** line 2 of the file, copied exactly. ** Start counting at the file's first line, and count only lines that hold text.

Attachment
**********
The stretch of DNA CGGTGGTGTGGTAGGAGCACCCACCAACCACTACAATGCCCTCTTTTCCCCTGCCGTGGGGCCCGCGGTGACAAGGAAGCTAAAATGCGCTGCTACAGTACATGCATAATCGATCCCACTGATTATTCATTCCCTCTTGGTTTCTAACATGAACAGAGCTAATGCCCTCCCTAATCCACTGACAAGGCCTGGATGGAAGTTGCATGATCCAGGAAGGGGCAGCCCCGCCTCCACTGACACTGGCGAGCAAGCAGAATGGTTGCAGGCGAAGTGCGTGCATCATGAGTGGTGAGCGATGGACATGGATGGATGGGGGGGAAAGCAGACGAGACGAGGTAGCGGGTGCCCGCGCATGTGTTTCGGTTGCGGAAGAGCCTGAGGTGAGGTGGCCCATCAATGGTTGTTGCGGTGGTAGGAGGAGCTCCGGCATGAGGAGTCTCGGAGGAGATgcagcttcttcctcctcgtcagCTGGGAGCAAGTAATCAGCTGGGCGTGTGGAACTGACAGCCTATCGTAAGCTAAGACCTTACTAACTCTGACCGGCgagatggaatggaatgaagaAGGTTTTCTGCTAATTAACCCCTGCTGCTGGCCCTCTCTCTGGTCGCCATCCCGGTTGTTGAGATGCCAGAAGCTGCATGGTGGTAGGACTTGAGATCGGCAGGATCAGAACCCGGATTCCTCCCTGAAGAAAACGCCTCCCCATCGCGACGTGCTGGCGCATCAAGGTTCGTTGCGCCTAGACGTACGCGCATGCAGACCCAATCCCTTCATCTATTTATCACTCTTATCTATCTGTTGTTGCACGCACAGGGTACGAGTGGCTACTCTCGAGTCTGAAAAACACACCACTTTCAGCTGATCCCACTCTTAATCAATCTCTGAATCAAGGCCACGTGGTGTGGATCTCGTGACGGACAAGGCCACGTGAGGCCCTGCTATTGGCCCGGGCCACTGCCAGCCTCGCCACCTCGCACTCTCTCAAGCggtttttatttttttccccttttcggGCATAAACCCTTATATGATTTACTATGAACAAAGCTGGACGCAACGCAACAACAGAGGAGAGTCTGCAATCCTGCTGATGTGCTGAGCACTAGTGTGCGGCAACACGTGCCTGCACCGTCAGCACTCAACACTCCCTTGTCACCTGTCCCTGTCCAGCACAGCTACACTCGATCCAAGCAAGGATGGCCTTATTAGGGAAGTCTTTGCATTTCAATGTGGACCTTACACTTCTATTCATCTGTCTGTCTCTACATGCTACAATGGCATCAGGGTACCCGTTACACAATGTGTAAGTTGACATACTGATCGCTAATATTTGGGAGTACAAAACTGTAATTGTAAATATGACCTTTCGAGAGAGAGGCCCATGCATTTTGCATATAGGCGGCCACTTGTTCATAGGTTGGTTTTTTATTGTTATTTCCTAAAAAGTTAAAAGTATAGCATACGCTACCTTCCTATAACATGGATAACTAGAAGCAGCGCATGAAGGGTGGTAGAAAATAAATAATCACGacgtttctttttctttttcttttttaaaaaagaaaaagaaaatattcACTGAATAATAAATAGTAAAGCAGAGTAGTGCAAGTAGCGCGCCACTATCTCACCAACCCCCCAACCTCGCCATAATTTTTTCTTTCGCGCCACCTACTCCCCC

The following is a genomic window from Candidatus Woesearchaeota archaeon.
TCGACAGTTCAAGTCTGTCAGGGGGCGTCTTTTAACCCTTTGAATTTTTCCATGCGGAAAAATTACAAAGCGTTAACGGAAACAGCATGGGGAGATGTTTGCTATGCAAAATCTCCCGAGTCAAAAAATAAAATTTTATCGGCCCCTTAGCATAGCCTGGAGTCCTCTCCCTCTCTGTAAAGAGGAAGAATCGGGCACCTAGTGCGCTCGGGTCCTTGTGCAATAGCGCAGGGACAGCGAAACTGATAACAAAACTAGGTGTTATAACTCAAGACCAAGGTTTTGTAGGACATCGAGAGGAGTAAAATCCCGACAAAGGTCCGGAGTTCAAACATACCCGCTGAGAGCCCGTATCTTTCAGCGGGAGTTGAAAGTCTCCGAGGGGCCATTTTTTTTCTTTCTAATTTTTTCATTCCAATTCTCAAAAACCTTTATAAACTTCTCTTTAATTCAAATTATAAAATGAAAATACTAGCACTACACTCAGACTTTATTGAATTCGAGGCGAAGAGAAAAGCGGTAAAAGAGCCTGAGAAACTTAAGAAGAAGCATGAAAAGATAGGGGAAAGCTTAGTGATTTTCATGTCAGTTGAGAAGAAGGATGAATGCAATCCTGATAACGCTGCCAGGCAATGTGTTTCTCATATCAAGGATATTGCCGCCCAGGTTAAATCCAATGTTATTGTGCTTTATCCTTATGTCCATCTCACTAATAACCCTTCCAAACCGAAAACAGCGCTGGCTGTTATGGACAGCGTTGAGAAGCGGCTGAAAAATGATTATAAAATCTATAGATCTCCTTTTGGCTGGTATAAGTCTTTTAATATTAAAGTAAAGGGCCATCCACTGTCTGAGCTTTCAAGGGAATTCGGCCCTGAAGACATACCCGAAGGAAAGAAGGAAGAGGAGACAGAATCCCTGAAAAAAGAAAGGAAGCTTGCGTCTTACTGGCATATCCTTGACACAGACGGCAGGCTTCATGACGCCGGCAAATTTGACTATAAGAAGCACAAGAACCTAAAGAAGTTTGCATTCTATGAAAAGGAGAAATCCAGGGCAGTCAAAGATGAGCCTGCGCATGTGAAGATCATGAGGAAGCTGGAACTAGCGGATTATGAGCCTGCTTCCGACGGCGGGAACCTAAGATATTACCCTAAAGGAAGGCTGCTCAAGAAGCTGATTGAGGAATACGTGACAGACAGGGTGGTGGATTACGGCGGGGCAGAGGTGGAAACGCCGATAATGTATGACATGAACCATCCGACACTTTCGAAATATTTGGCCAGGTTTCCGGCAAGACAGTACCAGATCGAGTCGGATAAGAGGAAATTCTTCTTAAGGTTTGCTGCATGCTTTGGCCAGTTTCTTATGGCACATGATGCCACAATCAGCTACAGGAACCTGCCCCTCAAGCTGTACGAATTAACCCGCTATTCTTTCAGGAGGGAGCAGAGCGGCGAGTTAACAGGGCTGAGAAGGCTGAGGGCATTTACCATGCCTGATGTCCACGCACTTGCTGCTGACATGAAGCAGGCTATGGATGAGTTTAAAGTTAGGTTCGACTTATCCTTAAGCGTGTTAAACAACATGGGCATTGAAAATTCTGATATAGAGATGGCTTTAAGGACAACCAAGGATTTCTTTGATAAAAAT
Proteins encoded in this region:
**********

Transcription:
The following is a genomic window from Candidatus Woesearchaeota archaeon.